Nancy L. Corsaro, L.Ac 2840 Keller Springs Rd. Suite 301, Carrollton, TX 214-793-5684 EastWestAcup@sbcglobal.net www.EastWestOm.com Do you have pain, digestive issues or allergies? Perhaps you want to lose weight, quit smoking or find relief from stress. Acupuncture and herbs can help these and many other conditions. This ancient healing modality can also help you maintain good health and balance. Nancy Corsaro is a Texas-licensed acupuncturist and Chinese herbalist and is nationally board-certified in acupuncture (NCCAOM). Call for a free phone or office 15-minute consultation.
DR. CARLOS CHAPA, LAC, OMD, PHD
Beginning Taoist Tai Chi Class – 9:30-11am. Learn the 108 moves of Taoist Tai Chi. Class cost includes matriculation, a shirt, 4 months of beginning classes and 1 month of continuing classes. $165/18-59 years; $100/60-plus; $245/families; $135/full-time students. Central Congregational Church, 5600 Royal Ln, Dallas. 214-762-1661. Dallas.TX@Taoist.org. Taoist.org. Target First Saturdays – 10am-2pm. 1st Sat. Family activities including art scavenger hunts, family tours, yoga, story time and live performances. Free. Nasher Sculpture Center, 2001 Flora St, Dallas. 214242-5100. NasherSculptureCenter.org. Cloth Diapering 101 – 11am-12:30pm. Learn the basics of cloth diapering. Receive a gift certificate to Nappy Shoppe for $15. $15. The Nappy Shoppe, 3253 Independence Pkwy, Plano. NappyShoppe.com. Family Events – 1-3:30pm. Discover a new artmaking activity each month. Dallas Museum of Art, 1717 N Harwood, Dallas. 214-922-1200. DallasMuseumOfArt.org. Family Bird Watching – 2-4pm. 1st Sat. Beginners and families with children ages 5-13. Learn basic skills in outdoor fun like camping, birding, nature journaling and more. $20/adult, $10/child. Trinity River Audubon Center, 6500 S Loop 12, Dallas. 214-398-8722. TrinityRiverAudubon.org. Animals on the Air – 3-4pm. Live radio show explores the world of wild animals and domestic pets. Q&A on taking care of pets. Listener contests to win prizes. Hosted by Sean Greene, deputy director of the Dallas Zoo and Dr Nancy Turner, veterinarian from the Bent Tree Animal Hospital. Station KSKY 660 AM.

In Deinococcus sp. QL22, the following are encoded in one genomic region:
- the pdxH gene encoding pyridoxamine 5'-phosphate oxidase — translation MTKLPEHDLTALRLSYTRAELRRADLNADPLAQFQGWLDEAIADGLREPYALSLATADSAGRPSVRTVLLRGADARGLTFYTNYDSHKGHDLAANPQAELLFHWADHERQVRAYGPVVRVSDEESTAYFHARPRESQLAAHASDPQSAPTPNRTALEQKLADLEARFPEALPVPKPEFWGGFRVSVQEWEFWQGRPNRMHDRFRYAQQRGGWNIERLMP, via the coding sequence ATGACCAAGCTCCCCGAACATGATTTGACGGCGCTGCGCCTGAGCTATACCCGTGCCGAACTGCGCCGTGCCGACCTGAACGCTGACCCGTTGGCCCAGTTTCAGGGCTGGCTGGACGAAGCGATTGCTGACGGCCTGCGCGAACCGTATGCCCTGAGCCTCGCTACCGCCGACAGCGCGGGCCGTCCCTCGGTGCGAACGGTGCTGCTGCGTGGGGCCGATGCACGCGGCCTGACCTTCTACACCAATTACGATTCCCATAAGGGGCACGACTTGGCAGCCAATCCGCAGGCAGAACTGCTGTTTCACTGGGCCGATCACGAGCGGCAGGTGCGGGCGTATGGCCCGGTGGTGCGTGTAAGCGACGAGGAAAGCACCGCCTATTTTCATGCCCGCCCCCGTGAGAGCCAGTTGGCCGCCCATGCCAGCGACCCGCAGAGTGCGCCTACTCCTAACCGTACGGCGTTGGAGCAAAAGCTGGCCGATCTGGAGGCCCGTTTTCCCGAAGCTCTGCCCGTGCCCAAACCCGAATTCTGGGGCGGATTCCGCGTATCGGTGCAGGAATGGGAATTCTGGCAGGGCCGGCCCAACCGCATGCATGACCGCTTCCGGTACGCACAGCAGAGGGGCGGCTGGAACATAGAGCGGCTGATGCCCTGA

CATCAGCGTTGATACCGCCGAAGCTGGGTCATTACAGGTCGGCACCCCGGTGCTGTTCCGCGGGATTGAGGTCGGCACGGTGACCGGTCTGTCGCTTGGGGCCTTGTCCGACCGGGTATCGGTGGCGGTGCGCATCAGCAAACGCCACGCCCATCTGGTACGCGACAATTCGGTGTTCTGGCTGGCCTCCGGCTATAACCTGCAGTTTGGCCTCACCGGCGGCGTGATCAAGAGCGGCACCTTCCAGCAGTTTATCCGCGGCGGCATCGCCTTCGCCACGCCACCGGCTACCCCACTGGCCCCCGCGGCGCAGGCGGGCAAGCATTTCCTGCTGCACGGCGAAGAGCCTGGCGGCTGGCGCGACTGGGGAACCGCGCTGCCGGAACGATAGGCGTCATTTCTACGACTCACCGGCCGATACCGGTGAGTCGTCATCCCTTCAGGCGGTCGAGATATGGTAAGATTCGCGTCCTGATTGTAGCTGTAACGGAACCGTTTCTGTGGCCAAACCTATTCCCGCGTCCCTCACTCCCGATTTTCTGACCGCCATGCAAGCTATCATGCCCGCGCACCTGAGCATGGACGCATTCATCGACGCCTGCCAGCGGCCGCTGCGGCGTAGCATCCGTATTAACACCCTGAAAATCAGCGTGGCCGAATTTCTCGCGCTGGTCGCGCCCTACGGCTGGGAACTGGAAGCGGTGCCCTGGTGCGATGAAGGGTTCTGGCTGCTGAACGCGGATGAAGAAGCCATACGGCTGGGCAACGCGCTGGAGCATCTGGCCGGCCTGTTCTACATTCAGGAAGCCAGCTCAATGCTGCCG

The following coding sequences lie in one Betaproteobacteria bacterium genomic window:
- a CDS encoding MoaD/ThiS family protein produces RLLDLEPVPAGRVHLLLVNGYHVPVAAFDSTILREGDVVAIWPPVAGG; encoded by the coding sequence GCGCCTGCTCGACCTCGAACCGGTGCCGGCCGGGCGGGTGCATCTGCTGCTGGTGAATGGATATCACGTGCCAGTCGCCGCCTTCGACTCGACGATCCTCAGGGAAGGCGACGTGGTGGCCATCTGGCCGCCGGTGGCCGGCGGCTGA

8350 N. MacArthur Blvd, Irving 1106 N Galloway Ave, Mesquite, TX 972-444-0660 www.VRAcu.com email@example.com Trained in China and graduated from one of Korea’s top medical programs, Dr. Chapa is not only a doctor of Oriental medicine, he is also a board-certified herbalist and licensed acupuncturist. Through 17 years of treating patients and submersion in the 3,000-year-old practices of Eastern Medicine, he’s able to help you find relief with acupuncture, herbal medicine, homeopathy and more. Unlike Western medicine, Eastern Medicine doesn’t just focus on the disease; it cares for your whole self, holistically. Dr. Chapa is also proud to offer one of the only full herbal pharmacies offering more than 1,000 safe, organic herbal medicines. We are In-network with most insurance providers. Don’t forget to mention Natural Awakenings to receive 50% off your first visit.